You probably haven’t heard of the game Assault Suit Leynos is remaking.
Target Earth came out on the Sega Genesis in 1990; it was rad then and it’s rad now. It’s being remastered and repackaged as Assault Suit Leynos by Dracule Software, and the easiest way for me to describe it is “one part Metal Slug, one part Galak-Z: The Dimensional.”
For the most part in Leynos, you’re just controlling a sick “assault suit” mech, shooting up other mechs and flying around with a jetpack in side-scrolling levels. You can fly over enemies and shoot them from behind, use the jetpack to dash away to regain cover, or just stomp forward and demolish everyone in sight indiscriminately (but you should absolutely use the jetpack). Soaring over levels you’d otherwise need to walk through feels great, and it makes the otherwise familiar shooter feel a little fresher. There’s a good heft to the jetpack here, with just the right amount of momentum to propel you a little bit forward after you let go of the thrust, and it feels like maintaining control over the jetpack during combat is a skill that will take players some time to master. Gravity plays a strong role, so your assault suit steps heavily, moves slowly and falls even faster, encouraging liberal use of the jetpack, which quickly became my favorite part of the Leynos demo.
While the on-ground section of Leynos represents its more Metal Slug side, its space sections will remind players of Galak-Z. Piloting your mech around in (relatively) open space, with a bit more freedom to fly up, down and around rather than just endlessly to the right, is a fantastic change of pace to the more restrictive on-the-ground sections. These sections are pretty straightforward in how they play and how the assault suit mechanics translate, but it’s good fun to take a break from gravity and just float around. These levels might have you fending off waves of enemies as they attack a friendly ship, so you need to survive long enough for the ship to begin entering a planet’s atmosphere before landing on the ship yourself to stay safe. Protection missions in games are rarely very satisfying, but Leynos‘s space levels do a good job at giving you enough freedom to multitask by zippily jetting from one side of the combat area to the other as you see fit.
In true old-school fashion, Leynos is no slouch when it comes to offering players a stiff challenge to chew on. You get a regenerating health bar, which in some ways immediately makes Leynos easier and more accessible than many classic games, but not by much. You can’t just run and gun here without getting torn up pretty quickly by enemy fire, so playing smart by backing off to regain health and not getting in over your head is really important. It might occasionally feel instinctual to rush ahead when you feel overwhelmed by the occasional surge of enemies, but by doing that, you’re really just pushing forward into more enemies and boxing yourself in, and you’ll get cut down quickly. Learning to manage your enemies effectively especially comes into play when the boss fights begin, like a large ship that slowly creeps across the sky raining down hell. All the while, enemies will still be attacking you, so you’ll need to be able to divide your focus — and your fire — to survive.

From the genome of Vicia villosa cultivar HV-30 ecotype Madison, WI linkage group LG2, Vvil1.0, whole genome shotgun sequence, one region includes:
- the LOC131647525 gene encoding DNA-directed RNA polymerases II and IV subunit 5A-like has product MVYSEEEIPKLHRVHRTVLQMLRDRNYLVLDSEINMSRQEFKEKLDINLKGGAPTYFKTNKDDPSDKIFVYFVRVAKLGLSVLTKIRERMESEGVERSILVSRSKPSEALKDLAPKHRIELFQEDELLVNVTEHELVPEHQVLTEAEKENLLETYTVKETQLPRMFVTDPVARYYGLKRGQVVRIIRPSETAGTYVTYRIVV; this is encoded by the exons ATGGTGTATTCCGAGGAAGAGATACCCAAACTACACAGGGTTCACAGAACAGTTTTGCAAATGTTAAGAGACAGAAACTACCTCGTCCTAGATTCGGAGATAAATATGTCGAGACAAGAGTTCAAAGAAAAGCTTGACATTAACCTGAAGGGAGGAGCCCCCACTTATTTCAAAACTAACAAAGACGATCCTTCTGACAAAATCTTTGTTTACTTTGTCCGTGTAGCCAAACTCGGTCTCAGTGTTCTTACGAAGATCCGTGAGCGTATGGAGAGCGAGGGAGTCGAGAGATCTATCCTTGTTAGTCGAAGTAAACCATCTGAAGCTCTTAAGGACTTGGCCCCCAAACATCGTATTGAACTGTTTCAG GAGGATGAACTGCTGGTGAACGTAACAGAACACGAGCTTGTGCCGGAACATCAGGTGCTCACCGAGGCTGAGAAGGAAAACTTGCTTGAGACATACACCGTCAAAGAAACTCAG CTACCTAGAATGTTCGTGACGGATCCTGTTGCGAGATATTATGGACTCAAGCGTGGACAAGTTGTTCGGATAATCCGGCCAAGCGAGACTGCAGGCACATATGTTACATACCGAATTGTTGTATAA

A big part of taking out enemies quickly, of course, will be choosing the right weapon for the job. I had three weapons I could choose from — a shotgun, a light machine gun and a grenade launcher of sorts — and given the overall difficulty of the game, it became very important ensure I was switching between weapons: shotgun up close, light machine gun far away, grenade launcher if things get hairy or a boss shows up on the field. You can earn more weapons over the course of the game, but interestingly enough, the unlocks are determined by your performance. If you’re doing well and racking up good score rankings, you’ll unlock new weapons between levels; if you’re not doing so well and pulling down mediocre scores, well, you better get used to your initial weapons. Most games that rank you for score are hard-pressed to find a good way to incentivize you to care; players without friends on the leaderboards to compete with have little reason to push themselves to get a higher score. But by keeping new unlocks behind the score paywall, Leynos has found an effective way to encourage players to get better with the tools they have and the basic mechanics of the game before moving on to new weapons. Customizing your assault suit to your playstyle will play a big role here, so it’s worth going back through old levels to hone your skills and unlock better tools.
Assault Suit Leynos is looking like a great revival of an underappreciated classic. If you like jetpacks, mechs and a ripping updated soundtrack, keep an eye out for Leynos. It’s expected to release this summer for PlayStation 4 and PC.